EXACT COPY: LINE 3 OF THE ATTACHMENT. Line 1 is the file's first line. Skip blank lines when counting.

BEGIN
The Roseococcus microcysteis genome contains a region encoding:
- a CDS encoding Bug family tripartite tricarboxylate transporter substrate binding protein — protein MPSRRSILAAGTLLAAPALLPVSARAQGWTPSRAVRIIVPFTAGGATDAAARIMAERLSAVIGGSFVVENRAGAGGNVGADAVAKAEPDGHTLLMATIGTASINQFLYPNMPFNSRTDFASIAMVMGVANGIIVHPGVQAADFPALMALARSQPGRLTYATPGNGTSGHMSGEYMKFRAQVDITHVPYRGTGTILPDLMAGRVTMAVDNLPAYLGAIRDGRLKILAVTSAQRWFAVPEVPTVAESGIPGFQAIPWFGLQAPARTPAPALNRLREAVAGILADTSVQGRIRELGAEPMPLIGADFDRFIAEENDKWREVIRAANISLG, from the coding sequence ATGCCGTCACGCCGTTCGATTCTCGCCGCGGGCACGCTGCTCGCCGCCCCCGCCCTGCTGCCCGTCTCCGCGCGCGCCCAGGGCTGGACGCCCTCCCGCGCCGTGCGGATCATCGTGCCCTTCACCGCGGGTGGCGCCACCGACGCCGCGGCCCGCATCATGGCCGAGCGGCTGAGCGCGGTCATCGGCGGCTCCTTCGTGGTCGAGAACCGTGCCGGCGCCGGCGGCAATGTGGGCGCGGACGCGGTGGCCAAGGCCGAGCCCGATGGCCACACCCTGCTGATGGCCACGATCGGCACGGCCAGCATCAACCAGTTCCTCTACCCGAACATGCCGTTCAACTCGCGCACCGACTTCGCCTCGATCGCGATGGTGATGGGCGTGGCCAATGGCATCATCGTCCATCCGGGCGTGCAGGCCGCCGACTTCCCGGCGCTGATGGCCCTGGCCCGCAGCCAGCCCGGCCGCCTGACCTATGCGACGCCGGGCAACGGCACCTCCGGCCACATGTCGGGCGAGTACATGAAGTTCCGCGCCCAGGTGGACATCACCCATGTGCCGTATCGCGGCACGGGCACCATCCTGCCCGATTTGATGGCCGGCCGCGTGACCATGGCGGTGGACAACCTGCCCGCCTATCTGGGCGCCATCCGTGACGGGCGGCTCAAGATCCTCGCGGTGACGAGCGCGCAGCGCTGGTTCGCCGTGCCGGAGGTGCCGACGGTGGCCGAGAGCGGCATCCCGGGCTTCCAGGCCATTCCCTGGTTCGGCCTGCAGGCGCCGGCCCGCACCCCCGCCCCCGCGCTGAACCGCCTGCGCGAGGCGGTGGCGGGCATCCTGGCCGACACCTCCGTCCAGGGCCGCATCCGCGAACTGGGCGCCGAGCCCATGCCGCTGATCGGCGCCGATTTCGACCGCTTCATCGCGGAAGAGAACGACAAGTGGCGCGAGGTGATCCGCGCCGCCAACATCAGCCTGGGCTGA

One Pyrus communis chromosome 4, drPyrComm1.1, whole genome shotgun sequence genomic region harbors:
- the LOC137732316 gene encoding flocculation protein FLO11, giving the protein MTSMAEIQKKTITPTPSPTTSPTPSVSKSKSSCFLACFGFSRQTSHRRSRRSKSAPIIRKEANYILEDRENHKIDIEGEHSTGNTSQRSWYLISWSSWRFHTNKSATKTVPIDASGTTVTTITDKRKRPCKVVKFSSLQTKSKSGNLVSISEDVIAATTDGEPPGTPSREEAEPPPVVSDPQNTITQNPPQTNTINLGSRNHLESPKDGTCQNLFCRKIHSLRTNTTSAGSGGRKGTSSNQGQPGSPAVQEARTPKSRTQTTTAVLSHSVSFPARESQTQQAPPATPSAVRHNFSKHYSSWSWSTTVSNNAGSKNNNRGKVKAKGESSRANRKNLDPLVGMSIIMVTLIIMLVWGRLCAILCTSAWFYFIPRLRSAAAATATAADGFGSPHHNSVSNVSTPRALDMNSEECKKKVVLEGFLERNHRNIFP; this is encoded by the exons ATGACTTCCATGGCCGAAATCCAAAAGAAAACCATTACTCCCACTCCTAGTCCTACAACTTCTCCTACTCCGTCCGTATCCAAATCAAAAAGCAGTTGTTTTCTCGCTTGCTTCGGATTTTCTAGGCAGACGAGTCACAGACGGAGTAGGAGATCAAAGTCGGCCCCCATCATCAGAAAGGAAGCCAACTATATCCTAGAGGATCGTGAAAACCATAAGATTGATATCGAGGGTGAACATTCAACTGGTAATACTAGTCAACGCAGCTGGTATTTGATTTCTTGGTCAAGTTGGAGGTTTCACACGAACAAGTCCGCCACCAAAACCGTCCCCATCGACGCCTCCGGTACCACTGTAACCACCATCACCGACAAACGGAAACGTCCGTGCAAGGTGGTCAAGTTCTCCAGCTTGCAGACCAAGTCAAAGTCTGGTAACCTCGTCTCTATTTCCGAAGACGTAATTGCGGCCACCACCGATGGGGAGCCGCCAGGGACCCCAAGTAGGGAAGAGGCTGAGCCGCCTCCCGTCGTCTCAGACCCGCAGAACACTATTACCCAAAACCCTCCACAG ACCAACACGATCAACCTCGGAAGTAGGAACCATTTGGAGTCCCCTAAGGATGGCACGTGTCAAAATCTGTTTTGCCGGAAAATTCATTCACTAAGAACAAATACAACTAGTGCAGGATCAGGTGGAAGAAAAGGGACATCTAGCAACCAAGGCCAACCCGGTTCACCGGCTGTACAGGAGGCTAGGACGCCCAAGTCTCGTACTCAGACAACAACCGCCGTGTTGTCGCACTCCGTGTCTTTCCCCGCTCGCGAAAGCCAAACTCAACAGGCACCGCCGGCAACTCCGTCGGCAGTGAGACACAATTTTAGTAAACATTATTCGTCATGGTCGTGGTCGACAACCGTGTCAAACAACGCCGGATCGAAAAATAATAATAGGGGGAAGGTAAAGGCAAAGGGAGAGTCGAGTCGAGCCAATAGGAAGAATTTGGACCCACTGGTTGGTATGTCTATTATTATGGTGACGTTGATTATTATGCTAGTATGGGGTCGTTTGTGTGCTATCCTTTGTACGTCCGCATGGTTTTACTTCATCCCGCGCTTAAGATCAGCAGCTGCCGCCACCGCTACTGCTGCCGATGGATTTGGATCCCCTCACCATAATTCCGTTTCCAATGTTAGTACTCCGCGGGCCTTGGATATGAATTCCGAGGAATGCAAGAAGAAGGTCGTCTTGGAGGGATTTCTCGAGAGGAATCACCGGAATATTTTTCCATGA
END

One Pyrus communis chromosome 4, drPyrComm1.1, whole genome shotgun sequence genomic region harbors: